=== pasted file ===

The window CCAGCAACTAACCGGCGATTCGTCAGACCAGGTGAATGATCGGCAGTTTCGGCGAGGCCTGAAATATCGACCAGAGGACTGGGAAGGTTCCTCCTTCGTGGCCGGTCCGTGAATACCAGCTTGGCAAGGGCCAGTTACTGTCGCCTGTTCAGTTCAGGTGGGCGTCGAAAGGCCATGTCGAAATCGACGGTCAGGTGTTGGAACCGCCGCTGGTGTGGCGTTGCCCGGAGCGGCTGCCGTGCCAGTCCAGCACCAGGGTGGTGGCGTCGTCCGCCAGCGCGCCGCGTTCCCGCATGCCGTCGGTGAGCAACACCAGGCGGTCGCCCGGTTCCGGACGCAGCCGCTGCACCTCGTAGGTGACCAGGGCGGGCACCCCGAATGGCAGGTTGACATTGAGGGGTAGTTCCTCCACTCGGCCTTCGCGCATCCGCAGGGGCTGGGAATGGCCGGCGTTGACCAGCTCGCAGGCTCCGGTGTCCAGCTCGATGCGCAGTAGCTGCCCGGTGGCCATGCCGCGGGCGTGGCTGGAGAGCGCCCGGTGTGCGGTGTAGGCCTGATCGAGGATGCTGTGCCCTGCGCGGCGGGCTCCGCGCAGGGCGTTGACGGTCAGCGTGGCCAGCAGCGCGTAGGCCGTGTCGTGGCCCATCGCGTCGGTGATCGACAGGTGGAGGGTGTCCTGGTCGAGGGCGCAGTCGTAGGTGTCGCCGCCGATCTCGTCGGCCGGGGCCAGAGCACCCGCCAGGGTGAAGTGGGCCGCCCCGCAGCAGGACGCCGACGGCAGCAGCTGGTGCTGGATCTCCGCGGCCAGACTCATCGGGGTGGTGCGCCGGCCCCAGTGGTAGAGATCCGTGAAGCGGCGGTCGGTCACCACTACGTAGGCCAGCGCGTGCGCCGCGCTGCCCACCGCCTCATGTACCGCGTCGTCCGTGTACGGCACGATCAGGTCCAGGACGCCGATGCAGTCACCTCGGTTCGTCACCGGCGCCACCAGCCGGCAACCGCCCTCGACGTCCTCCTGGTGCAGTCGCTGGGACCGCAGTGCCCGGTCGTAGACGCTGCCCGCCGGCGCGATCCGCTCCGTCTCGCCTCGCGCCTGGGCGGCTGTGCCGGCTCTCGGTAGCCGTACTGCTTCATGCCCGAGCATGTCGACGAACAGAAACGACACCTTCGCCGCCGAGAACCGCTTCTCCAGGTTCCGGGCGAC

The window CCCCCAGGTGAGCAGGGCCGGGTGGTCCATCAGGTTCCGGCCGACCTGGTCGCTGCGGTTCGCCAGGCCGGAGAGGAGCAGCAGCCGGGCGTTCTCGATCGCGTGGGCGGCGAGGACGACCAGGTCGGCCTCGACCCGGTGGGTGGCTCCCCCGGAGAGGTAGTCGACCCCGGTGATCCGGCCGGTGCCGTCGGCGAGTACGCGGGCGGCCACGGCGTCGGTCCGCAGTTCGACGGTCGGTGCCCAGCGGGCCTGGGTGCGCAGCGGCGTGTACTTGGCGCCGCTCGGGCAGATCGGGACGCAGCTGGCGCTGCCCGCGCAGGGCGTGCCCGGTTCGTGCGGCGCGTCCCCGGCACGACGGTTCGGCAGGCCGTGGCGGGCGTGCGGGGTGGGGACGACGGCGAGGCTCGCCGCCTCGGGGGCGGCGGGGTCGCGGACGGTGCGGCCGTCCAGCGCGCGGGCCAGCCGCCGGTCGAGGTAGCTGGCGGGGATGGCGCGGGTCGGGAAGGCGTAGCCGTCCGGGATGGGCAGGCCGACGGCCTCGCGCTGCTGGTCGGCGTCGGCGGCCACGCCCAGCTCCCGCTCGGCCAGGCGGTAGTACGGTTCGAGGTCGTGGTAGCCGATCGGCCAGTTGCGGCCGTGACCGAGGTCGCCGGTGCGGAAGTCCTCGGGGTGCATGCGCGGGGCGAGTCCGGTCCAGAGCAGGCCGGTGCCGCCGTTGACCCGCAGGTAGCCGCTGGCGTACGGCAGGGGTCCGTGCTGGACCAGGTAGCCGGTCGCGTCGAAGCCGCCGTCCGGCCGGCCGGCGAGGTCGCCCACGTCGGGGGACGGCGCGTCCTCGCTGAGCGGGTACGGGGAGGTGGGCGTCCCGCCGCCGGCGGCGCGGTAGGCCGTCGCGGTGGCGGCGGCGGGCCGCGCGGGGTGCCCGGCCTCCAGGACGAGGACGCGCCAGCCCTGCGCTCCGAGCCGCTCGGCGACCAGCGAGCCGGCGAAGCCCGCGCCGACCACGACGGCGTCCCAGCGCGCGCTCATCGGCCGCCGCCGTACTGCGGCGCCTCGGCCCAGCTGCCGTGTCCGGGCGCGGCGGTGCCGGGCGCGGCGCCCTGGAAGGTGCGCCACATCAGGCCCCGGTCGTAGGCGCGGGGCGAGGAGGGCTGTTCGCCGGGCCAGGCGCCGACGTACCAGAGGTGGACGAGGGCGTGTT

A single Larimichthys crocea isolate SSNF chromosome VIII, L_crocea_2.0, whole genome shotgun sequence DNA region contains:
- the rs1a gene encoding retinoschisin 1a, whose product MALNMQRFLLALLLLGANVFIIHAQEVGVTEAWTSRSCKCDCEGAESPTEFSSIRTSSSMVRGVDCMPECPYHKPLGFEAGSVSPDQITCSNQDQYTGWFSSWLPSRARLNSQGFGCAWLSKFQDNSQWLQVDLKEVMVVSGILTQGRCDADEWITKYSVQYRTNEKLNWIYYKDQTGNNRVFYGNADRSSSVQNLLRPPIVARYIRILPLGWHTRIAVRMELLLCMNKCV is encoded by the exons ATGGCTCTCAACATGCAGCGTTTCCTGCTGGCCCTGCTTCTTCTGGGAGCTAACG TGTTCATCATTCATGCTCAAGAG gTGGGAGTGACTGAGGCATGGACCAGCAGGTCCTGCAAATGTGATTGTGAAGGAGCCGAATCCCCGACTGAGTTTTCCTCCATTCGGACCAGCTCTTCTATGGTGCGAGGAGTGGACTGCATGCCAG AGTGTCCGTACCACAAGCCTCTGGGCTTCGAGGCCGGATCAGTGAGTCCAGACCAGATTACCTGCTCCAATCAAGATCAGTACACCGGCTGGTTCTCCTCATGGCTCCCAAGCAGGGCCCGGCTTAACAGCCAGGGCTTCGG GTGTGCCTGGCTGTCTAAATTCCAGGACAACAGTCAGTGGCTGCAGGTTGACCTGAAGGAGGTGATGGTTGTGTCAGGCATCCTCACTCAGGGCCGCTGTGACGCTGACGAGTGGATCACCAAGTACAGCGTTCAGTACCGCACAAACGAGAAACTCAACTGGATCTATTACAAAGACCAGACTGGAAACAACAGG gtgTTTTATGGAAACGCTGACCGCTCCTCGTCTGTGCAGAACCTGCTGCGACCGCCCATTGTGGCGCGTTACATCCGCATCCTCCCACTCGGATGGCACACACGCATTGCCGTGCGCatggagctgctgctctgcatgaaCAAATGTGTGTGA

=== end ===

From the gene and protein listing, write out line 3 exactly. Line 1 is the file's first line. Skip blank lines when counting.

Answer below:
A single Larimichthys crocea isolate SSNF chromosome VIII, L_crocea_2.0, whole genome shotgun sequence DNA region contains: